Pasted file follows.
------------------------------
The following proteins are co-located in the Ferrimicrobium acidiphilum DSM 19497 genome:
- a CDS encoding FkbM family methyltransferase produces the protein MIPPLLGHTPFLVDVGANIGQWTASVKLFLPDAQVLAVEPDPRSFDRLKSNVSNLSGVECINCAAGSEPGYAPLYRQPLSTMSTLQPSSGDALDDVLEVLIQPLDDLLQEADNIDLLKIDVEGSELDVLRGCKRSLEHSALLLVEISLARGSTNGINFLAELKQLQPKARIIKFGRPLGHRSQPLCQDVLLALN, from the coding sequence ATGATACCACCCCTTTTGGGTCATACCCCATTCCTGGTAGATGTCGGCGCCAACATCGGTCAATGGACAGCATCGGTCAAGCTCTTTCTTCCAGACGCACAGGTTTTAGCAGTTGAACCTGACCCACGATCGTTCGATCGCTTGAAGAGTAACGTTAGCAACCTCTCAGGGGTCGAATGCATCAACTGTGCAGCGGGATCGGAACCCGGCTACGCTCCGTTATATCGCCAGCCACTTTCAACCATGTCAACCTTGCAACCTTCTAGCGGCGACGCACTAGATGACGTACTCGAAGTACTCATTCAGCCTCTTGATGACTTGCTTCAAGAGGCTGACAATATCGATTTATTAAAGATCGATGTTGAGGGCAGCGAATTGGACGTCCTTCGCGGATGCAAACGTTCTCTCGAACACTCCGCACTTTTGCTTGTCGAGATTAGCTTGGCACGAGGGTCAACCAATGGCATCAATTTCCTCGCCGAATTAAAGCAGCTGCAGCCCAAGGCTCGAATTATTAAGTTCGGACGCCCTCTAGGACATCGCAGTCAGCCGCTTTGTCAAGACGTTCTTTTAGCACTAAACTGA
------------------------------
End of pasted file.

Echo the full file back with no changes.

The following proteins are co-located in the Ferrimicrobium acidiphilum DSM 19497 genome:
- a CDS encoding FkbM family methyltransferase produces the protein MIPPLLGHTPFLVDVGANIGQWTASVKLFLPDAQVLAVEPDPRSFDRLKSNVSNLSGVECINCAAGSEPGYAPLYRQPLSTMSTLQPSSGDALDDVLEVLIQPLDDLLQEADNIDLLKIDVEGSELDVLRGCKRSLEHSALLLVEISLARGSTNGINFLAELKQLQPKARIIKFGRPLGHRSQPLCQDVLLALN, from the coding sequence ATGATACCACCCCTTTTGGGTCATACCCCATTCCTGGTAGATGTCGGCGCCAACATCGGTCAATGGACAGCATCGGTCAAGCTCTTTCTTCCAGACGCACAGGTTTTAGCAGTTGAACCTGACCCACGATCGTTCGATCGCTTGAAGAGTAACGTTAGCAACCTCTCAGGGGTCGAATGCATCAACTGTGCAGCGGGATCGGAACCCGGCTACGCTCCGTTATATCGCCAGCCACTTTCAACCATGTCAACCTTGCAACCTTCTAGCGGCGACGCACTAGATGACGTACTCGAAGTACTCATTCAGCCTCTTGATGACTTGCTTCAAGAGGCTGACAATATCGATTTATTAAAGATCGATGTTGAGGGCAGCGAATTGGACGTCCTTCGCGGATGCAAACGTTCTCTCGAACACTCCGCACTTTTGCTTGTCGAGATTAGCTTGGCACGAGGGTCAACCAATGGCATCAATTTCCTCGCCGAATTAAAGCAGCTGCAGCCCAAGGCTCGAATTATTAAGTTCGGACGCCCTCTAGGACATCGCAGTCAGCCGCTTTGTCAAGACGTTCTTTTAGCACTAAACTGA